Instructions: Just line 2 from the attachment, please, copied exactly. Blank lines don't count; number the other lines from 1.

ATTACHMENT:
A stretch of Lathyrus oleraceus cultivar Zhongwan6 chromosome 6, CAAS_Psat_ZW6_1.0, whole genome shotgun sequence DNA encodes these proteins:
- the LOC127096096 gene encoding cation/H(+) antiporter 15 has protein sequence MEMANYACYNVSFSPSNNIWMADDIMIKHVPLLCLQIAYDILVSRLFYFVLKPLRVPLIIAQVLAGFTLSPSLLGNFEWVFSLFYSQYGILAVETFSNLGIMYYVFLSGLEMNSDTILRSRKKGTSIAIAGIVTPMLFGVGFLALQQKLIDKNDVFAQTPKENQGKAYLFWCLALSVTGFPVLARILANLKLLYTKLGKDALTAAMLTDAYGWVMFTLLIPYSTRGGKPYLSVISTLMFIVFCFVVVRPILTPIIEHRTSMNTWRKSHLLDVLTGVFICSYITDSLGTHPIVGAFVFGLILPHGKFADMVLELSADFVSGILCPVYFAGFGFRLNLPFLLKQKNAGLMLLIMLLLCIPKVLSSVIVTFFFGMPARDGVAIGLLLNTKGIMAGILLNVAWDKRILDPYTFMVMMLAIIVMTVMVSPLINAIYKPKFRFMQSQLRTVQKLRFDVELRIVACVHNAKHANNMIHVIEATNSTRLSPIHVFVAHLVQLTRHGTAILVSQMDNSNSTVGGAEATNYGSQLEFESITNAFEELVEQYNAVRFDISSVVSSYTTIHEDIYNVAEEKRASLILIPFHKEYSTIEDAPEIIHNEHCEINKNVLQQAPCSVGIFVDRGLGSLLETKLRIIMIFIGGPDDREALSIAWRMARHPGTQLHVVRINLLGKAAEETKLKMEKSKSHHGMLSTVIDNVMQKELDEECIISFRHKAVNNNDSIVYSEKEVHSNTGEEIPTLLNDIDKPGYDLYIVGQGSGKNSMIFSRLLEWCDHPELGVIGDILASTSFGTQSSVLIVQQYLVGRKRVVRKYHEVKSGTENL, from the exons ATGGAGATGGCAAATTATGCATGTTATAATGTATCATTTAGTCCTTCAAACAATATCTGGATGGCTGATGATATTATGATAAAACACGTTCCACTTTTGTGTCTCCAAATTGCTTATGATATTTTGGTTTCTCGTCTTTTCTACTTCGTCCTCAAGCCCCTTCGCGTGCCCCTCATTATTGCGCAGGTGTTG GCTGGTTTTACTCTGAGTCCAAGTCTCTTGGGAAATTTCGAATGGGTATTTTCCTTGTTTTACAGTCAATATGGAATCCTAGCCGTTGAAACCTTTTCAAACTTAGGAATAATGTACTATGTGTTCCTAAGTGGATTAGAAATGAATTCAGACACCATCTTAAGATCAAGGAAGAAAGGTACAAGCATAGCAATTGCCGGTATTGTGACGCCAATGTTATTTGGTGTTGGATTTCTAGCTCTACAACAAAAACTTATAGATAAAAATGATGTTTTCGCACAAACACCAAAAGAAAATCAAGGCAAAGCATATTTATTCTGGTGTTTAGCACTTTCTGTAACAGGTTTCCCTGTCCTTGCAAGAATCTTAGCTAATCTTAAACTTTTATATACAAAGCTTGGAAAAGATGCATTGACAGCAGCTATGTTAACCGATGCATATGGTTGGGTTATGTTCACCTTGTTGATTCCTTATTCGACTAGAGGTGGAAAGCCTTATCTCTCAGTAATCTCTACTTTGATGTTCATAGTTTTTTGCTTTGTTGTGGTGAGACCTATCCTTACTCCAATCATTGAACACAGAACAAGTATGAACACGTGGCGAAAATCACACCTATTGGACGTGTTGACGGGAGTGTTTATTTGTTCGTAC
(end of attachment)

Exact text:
- the LOC127096096 gene encoding cation/H(+) antiporter 15 has protein sequence MEMANYACYNVSFSPSNNIWMADDIMIKHVPLLCLQIAYDILVSRLFYFVLKPLRVPLIIAQVLAGFTLSPSLLGNFEWVFSLFYSQYGILAVETFSNLGIMYYVFLSGLEMNSDTILRSRKKGTSIAIAGIVTPMLFGVGFLALQQKLIDKNDVFAQTPKENQGKAYLFWCLALSVTGFPVLARILANLKLLYTKLGKDALTAAMLTDAYGWVMFTLLIPYSTRGGKPYLSVISTLMFIVFCFVVVRPILTPIIEHRTSMNTWRKSHLLDVLTGVFICSYITDSLGTHPIVGAFVFGLILPHGKFADMVLELSADFVSGILCPVYFAGFGFRLNLPFLLKQKNAGLMLLIMLLLCIPKVLSSVIVTFFFGMPARDGVAIGLLLNTKGIMAGILLNVAWDKRILDPYTFMVMMLAIIVMTVMVSPLINAIYKPKFRFMQSQLRTVQKLRFDVELRIVACVHNAKHANNMIHVIEATNSTRLSPIHVFVAHLVQLTRHGTAILVSQMDNSNSTVGGAEATNYGSQLEFESITNAFEELVEQYNAVRFDISSVVSSYTTIHEDIYNVAEEKRASLILIPFHKEYSTIEDAPEIIHNEHCEINKNVLQQAPCSVGIFVDRGLGSLLETKLRIIMIFIGGPDDREALSIAWRMARHPGTQLHVVRINLLGKAAEETKLKMEKSKSHHGMLSTVIDNVMQKELDEECIISFRHKAVNNNDSIVYSEKEVHSNTGEEIPTLLNDIDKPGYDLYIVGQGSGKNSMIFSRLLEWCDHPELGVIGDILASTSFGTQSSVLIVQQYLVGRKRVVRKYHEVKSGTENL, from the exons ATGGAGATGGCAAATTATGCATGTTATAATGTATCATTTAGTCCTTCAAACAATATCTGGATGGCTGATGATATTATGATAAAACACGTTCCACTTTTGTGTCTCCAAATTGCTTATGATATTTTGGTTTCTCGTCTTTTCTACTTCGTCCTCAAGCCCCTTCGCGTGCCCCTCATTATTGCGCAGGTGTTG GCTGGTTTTACTCTGAGTCCAAGTCTCTTGGGAAATTTCGAATGGGTATTTTCCTTGTTTTACAGTCAATATGGAATCCTAGCCGTTGAAACCTTTTCAAACTTAGGAATAATGTACTATGTGTTCCTAAGTGGATTAGAAATGAATTCAGACACCATCTTAAGATCAAGGAAGAAAGGTACAAGCATAGCAATTGCCGGTATTGTGACGCCAATGTTATTTGGTGTTGGATTTCTAGCTCTACAACAAAAACTTATAGATAAAAATGATGTTTTCGCACAAACACCAAAAGAAAATCAAGGCAAAGCATATTTATTCTGGTGTTTAGCACTTTCTGTAACAGGTTTCCCTGTCCTTGCAAGAATCTTAGCTAATCTTAAACTTTTATATACAAAGCTTGGAAAAGATGCATTGACAGCAGCTATGTTAACCGATGCATATGGTTGGGTTATGTTCACCTTGTTGATTCCTTATTCGACTAGAGGTGGAAAGCCTTATCTCTCAGTAATCTCTACTTTGATGTTCATAGTTTTTTGCTTTGTTGTGGTGAGACCTATCCTTACTCCAATCATTGAACACAGAACAAGTATGAACACGTGGCGAAAATCACACCTATTGGACGTGTTGACGGGAGTGTTTATTTGTTCGTAC